On March 22, Toronto’s city council voted 24-19 to build light rail transit (LRT) on Sheppard Avenue East. The two options council was presented with were: use the available $1 billion to build two new subway stops at the existing Sheppard subway line, or build a 13 kilometre LRT from the end of the existing subway line.
Leading up to the vote had been considerable politicking by both Toronto mayor Rob Ford and his executive team. Principally, Ford’s argument for subways had three dominant themes. The first was that subways carry more people than LRT’s and do not impede the flow of traffic. The second reason he stated was that people do not like streetcars.
The mayor repeatedly compared subways to the current fleet of streetcars that are operated on Toronto’s roads. He did not mention any of the substantial differences between light rail technology and streetcars, which include dedicated rights-of-way, higher speeds, greater passenger capacity, and fewer stops. The final argument that Ford made in promoting his subway line was initially that the private sector would pay for it through a public private partnership.
However, that argument had significant opposition from many councillors because he would not provide a detailed plan for raising the necessary revenue to fund the P3. Ford and his executive team had advocated building the subway stops and leveraging the construction to develop a public private partnership to build out the remainder of the subway line. He stated that if “you put a shovel in the ground, investors will come, funding will come, it’s all going to come.” Of course, a P3 does not mean that the private sector will hand out the funds necessary for construction; they require the government to demonstrate the ability to pay for the construction over the length of the contract, generally 30 years.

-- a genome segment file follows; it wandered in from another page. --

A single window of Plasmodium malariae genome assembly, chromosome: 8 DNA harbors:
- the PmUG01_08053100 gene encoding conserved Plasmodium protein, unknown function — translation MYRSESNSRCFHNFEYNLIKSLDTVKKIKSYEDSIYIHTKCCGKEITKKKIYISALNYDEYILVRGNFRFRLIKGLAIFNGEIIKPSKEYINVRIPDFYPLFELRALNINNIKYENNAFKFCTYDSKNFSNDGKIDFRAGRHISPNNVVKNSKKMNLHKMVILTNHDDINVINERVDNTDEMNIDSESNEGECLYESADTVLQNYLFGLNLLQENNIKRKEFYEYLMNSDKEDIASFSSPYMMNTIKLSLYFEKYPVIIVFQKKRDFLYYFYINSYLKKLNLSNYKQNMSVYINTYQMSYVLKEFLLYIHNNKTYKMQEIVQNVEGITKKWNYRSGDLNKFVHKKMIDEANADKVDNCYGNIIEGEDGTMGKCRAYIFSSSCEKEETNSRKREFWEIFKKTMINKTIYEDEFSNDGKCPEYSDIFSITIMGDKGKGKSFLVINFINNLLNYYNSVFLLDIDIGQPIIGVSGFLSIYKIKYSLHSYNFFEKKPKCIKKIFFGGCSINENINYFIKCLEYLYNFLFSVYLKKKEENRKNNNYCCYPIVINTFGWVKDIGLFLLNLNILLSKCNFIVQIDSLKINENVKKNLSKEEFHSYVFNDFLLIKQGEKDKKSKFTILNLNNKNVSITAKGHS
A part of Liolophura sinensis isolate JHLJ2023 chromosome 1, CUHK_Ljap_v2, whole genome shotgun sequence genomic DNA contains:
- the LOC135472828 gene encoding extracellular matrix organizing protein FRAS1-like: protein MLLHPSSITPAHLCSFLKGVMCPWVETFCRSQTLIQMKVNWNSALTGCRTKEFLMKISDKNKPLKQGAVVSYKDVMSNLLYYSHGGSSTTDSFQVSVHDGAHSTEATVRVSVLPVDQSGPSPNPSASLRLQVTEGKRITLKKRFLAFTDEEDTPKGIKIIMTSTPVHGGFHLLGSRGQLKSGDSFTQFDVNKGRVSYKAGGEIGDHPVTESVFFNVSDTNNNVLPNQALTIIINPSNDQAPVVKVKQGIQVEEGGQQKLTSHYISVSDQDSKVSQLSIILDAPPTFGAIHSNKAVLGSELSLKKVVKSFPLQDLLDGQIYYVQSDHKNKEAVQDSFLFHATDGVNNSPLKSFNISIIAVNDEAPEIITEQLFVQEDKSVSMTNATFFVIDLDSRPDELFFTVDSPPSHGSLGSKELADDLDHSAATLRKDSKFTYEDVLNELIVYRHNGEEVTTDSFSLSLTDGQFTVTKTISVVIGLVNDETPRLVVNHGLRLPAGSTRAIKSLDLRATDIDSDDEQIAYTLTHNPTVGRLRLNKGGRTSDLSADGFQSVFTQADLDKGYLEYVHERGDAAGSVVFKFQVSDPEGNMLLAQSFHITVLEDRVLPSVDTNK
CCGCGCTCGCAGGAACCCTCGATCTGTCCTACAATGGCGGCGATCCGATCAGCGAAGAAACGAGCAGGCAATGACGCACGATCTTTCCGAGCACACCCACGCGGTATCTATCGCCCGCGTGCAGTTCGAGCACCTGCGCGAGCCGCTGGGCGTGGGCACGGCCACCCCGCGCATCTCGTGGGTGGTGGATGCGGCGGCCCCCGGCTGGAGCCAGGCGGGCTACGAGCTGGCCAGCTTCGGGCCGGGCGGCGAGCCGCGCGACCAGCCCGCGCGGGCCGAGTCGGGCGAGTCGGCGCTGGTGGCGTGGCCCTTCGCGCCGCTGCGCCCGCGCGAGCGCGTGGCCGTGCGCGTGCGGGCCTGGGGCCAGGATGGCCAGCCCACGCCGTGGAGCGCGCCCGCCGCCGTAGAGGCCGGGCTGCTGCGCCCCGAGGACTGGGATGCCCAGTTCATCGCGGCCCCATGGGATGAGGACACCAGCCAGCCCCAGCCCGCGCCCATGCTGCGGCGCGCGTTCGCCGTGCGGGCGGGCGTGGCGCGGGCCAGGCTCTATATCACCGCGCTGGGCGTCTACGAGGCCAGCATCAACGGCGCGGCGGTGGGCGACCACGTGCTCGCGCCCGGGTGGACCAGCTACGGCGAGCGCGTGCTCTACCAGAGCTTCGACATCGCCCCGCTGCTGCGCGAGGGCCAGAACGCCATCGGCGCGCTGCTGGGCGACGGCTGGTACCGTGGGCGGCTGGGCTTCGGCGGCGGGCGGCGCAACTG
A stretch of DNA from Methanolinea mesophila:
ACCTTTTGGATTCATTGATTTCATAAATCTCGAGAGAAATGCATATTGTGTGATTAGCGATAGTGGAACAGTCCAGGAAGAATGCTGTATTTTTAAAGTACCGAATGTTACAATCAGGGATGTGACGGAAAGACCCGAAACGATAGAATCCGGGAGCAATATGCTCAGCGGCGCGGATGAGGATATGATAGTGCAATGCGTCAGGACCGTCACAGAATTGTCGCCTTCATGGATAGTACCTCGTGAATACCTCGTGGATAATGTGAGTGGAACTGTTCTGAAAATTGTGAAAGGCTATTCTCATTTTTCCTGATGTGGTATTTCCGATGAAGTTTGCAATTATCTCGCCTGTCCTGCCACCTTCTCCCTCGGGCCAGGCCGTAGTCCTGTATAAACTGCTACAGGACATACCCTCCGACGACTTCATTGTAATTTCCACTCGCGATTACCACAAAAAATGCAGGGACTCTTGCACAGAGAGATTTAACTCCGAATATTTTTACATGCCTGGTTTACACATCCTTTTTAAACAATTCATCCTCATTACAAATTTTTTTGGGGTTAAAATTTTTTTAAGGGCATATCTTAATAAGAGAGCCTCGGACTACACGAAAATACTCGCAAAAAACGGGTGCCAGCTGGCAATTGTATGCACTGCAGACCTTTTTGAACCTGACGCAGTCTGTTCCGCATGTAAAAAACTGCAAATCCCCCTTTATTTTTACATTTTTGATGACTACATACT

Several councillors, such as Josh Matlow and Karen Stintz, had initially been willing to work with the mayor to build his subway line. But, they turned their support to the LRT plan when the mayor refused to agree to any new taxes or fees to raise the necessary revenues. Because the LRT line was fully funded and planned, they began advocating for the LRT line.
Even Ford’s staunchest supporters became disappointed with the unwillingness of the mayor to compromise on finding a new tool to raise revenue. Councillor and city budget chief Mike Del Grande introduced a motion to introduce a parking levy that would be dedicated exclusively to funding transit; he suggested that the levy could raise $100 million per year.
However, Ford refused to support the motion and did not discuss it or display any willingness to introduce new revenue tools to fund his subway plan. While many councillors appear to have been willing to introduce a new tax or fee to pay for the Sheppard subway, without a mayor that was willing to compromise or work with council, the majority of councillors voted to build an LRT that already has full funding and the necessary regulatory approvals in place.